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What to Do If Your Parent Gets Scammed

Advice on the top three financial frauds targeting older Americans


The U.S. Department of Justice recently conducted the largest coordinated sweep of elder financial fraud cases in history, charging more than 200 people with stealing more than half a billion dollars from over a million Americans. But what should you do if you think your mother or father has been victimized by another scammer?

As the U.S. Department of Homeland Security says about suspicious terrorism activities: If you see something, say something.

At the American Society on Aging’s 2018 Aging in America conference in San Francisco, a panel of elder fraud experts said it’s critically important for “bystanders” — often family members — to intervene if they suspect elder financial abuse is happening. But people rarely do.

Citing one study, panelist Liz Loewy, general counsel and senior vice president of the elder fraud protection service Eversafe, said: “Forty-three of 44 cases of elder financial abuse are not reported.”

Even if you only have a strong hunch fraud has been committed, said panelist and elder justice consultant Judith Kozlowski: “If something is bothering you, trust your gut.”

Here are the top three scams targeting older Americans, based on calls received by the Fraud Hotline of the U.S. Senate Special Committee on Aging, and what to do if your parent fell for one:

Internal Revenue Service (IRS) Impersonation Scams

Here, the crook says the person owes back taxes and penalties, threatening things like an arrest or foreclosure unless payment is made. More than 12,300 Americans have lost over $64.9 million from the scam.

What to do: Report the call by using the IRS Impersonation Scam form on the website of the United States Treasury. Also, report it to the Federal Trade Commission (FTC) on that agency’s website; add IRS Telephone Scam in the notes.

Robocalls/Unsolicited Phone Calls

Your parent may have signed up for the Do Not Call registry, but that doesn’t mean he or she won’t receive robocalls or unsolicited calls. New technology has helped scammers get around the registry’s rules. Sometimes, the crooks are pitching investment scams. According to a 2017 AARP survey, over half of U.S. financial fraud victims are over 70.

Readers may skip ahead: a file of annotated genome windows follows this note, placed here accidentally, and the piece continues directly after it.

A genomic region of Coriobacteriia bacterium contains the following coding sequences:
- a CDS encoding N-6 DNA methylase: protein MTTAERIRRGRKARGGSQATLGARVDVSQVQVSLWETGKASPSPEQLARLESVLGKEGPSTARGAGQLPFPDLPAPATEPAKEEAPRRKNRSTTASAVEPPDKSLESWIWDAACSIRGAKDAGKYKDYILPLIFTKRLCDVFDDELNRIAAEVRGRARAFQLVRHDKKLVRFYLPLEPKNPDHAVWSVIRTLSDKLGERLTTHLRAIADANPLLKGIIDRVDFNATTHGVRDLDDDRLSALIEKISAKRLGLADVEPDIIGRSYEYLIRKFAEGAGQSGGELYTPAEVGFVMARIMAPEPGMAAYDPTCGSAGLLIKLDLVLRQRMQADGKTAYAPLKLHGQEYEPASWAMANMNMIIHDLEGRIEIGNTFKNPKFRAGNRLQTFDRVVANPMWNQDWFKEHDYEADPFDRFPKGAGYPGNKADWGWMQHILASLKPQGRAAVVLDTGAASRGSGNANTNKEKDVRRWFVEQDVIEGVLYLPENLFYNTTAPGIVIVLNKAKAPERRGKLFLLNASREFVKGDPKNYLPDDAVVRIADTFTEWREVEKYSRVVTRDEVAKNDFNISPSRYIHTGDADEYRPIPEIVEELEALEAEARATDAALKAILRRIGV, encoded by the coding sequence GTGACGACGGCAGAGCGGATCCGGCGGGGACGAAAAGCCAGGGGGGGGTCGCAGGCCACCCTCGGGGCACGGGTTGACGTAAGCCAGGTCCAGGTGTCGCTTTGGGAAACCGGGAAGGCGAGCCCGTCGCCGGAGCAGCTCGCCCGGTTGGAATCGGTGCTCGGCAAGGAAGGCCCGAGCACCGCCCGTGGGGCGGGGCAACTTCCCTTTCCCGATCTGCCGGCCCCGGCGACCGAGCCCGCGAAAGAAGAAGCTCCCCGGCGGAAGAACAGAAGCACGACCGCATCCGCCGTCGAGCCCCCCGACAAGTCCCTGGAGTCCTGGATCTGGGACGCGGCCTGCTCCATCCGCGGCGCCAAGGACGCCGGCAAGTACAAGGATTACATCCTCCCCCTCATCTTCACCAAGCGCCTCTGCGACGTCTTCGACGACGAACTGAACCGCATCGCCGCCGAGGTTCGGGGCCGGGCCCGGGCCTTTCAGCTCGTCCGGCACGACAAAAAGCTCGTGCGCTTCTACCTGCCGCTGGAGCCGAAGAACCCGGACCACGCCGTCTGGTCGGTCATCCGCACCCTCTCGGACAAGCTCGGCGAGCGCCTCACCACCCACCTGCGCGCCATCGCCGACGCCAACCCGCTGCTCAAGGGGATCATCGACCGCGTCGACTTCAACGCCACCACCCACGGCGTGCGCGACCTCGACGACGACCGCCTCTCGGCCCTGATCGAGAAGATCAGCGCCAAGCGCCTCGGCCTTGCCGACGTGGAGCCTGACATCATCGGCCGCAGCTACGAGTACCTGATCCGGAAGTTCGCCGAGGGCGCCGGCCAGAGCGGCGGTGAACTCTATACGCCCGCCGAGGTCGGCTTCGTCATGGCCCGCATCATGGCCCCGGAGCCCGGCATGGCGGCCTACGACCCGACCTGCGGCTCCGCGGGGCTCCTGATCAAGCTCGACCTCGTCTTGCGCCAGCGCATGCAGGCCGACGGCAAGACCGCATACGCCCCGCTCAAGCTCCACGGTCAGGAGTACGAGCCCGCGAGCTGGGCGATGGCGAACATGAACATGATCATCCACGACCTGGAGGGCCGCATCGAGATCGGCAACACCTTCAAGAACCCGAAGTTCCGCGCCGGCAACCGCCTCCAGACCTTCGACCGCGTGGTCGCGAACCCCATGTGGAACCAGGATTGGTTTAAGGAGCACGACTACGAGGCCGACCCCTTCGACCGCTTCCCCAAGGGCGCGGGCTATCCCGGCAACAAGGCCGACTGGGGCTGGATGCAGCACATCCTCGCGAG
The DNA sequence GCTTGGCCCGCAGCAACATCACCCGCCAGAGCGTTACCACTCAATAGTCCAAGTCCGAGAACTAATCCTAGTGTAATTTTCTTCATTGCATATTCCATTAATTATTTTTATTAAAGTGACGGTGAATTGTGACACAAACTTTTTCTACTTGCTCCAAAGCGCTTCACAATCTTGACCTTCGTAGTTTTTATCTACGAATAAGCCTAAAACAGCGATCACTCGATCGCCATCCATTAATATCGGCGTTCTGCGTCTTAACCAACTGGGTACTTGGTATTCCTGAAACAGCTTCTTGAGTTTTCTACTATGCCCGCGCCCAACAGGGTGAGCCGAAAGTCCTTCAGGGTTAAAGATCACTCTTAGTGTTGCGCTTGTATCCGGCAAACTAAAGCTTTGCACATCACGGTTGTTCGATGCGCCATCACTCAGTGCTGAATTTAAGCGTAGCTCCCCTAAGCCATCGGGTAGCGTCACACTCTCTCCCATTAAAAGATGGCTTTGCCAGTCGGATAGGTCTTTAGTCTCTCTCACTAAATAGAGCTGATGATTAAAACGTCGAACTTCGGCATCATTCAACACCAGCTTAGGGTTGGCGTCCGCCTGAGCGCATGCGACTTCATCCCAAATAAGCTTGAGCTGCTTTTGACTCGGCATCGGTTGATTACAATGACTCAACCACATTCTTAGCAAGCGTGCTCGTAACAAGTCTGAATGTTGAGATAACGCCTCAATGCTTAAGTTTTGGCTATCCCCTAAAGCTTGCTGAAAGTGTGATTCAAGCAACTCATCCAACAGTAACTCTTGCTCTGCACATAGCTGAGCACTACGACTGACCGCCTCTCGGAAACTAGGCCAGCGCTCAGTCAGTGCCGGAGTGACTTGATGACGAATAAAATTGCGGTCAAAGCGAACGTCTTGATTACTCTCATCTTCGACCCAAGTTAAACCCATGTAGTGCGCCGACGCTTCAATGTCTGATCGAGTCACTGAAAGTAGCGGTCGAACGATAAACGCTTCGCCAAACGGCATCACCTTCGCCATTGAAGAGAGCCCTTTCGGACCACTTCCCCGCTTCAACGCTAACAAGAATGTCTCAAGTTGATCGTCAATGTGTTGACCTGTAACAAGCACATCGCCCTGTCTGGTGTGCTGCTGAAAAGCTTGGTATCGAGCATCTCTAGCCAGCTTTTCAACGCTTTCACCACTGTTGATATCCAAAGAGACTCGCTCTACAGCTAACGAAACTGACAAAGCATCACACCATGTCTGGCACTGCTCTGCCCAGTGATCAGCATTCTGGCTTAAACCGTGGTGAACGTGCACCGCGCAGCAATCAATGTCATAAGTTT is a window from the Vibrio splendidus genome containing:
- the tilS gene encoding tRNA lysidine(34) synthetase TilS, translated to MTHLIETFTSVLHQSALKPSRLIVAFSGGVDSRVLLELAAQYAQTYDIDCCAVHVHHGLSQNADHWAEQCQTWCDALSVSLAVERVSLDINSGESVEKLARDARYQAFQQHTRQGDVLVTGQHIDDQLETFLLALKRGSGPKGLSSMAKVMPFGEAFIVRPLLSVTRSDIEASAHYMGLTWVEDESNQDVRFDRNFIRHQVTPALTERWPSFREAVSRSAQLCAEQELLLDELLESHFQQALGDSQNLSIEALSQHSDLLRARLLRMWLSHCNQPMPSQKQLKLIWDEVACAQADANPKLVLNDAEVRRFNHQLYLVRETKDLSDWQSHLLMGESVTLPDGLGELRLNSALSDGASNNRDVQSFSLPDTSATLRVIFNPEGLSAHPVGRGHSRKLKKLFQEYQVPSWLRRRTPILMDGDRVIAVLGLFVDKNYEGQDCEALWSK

What to do: Help your parent sign up for Nomorobo, a free service Loewy recommends that blocks certain robocalls. Nomorobo reroutes incoming calls to check them against a list of spammers. If the crook is on that list, the call will disconnect after one ring.

Sweepstakes/Jamaican Lottery Scams

Here, your parent mistakenly believed a caller or letter saying he or she won a lottery or was entered into a contest. So your mother or father paid a fee to collect the money or to improve the odds of winning. The phone scams often come from what looks like an 876 area code, Jamaica’s. What really happens: the “winner” just gets more calls from scammers demanding more money.

What to do: Report the scam to the FTC on the agency’s website or by calling 888-382-1222 as well as the state attorney general. If the prize offer came in the mail, report that to the U.S. Postal Inspection Service on its website.

Some Overall Guidance About Financial Fraud

To help spot and prevent financial fraud, read the materials in the financial exploitation part of the federal government’s Elder Justice Initiative site. And if your father or mother gets a suspicious call, call the U.S. Senate Special Committee on Aging’s Fraud Hotline (855-303-9470) and notify the Federal Bureau of Investigation (FBI).

“The FBI reminds seniors and their caregivers to be vigilant. If any person believes they are the victim of, or have knowledge of fraud involving an elderly person, regardless of the loss amount, they should report it to the FBI,” said the agency’s acting deputy director David Bowdich, when the Justice Department announced its crackdown.

Richard Eisenberg
By Richard Eisenberg
Richard Eisenberg is the Senior Web Editor of the Money & Security and Work & Purpose channels of Next Avenue and Managing Editor for the site. He is the author of How to Avoid a Mid-Life Financial Crisis and has been a personal finance editor at Money, Yahoo, Good Housekeeping, and CBS MoneyWatch.@richeis315

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